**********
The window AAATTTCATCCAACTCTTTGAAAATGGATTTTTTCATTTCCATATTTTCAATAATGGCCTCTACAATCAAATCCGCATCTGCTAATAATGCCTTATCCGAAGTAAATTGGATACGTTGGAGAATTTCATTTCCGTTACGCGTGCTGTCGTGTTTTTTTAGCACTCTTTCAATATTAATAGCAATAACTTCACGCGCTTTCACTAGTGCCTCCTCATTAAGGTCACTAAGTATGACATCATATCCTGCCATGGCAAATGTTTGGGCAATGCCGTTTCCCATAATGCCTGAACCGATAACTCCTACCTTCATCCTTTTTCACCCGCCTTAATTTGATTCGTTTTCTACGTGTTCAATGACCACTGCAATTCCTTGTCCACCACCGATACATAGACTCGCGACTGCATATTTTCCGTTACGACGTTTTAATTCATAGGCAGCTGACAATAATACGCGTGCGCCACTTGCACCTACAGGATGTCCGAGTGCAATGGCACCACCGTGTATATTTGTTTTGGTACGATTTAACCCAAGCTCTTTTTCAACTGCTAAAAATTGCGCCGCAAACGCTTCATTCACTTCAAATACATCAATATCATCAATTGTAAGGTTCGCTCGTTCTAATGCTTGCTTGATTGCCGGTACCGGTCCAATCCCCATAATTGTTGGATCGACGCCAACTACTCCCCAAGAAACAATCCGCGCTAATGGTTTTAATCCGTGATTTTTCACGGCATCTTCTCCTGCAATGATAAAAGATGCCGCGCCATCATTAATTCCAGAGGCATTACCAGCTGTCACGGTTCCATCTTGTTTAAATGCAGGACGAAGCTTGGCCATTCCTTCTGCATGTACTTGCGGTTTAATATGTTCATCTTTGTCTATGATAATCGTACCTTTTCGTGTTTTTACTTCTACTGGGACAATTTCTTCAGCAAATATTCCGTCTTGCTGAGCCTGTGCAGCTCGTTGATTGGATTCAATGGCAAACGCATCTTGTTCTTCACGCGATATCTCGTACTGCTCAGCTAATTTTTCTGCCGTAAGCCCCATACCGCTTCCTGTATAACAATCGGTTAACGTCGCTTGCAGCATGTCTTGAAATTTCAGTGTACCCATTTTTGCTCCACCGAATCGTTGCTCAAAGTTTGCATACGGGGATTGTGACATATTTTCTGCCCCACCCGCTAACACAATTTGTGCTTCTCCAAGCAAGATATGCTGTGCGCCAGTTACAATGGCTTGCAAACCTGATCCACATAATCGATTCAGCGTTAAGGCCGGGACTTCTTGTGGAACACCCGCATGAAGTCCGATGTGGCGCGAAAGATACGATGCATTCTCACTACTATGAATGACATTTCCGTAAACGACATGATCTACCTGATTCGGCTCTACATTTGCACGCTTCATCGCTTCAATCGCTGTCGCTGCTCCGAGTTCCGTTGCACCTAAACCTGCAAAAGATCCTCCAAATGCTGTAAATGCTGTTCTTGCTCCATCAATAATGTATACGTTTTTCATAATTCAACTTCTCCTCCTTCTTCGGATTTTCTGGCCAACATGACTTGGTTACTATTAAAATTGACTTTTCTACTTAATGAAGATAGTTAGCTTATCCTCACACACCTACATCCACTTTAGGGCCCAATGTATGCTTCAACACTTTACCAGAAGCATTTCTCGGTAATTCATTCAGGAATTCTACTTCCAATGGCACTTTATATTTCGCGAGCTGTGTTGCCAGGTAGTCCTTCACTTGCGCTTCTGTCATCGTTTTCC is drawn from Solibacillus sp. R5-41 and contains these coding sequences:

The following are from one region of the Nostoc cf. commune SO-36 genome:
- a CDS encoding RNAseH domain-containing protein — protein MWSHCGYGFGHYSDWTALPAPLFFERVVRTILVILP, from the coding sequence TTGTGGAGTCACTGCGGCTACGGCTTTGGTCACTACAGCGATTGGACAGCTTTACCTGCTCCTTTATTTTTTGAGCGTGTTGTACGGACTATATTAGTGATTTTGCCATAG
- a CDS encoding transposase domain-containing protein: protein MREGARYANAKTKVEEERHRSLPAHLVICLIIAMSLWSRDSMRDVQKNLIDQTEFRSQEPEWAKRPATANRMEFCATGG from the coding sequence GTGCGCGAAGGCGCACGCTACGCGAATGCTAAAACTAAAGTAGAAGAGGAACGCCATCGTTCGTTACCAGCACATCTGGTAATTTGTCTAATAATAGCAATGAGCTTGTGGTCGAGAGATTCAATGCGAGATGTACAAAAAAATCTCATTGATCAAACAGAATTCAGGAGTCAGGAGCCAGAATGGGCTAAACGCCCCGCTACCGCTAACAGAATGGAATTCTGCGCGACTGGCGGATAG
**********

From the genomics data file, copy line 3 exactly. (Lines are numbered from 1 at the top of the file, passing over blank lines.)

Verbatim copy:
- a CDS encoding RNAseH domain-containing protein — protein MWSHCGYGFGHYSDWTALPAPLFFERVVRTILVILP, from the coding sequence TTGTGGAGTCACTGCGGCTACGGCTTTGGTCACTACAGCGATTGGACAGCTTTACCTGCTCCTTTATTTTTTGAGCGTGTTGTACGGACTATATTAGTGATTTTGCCATAG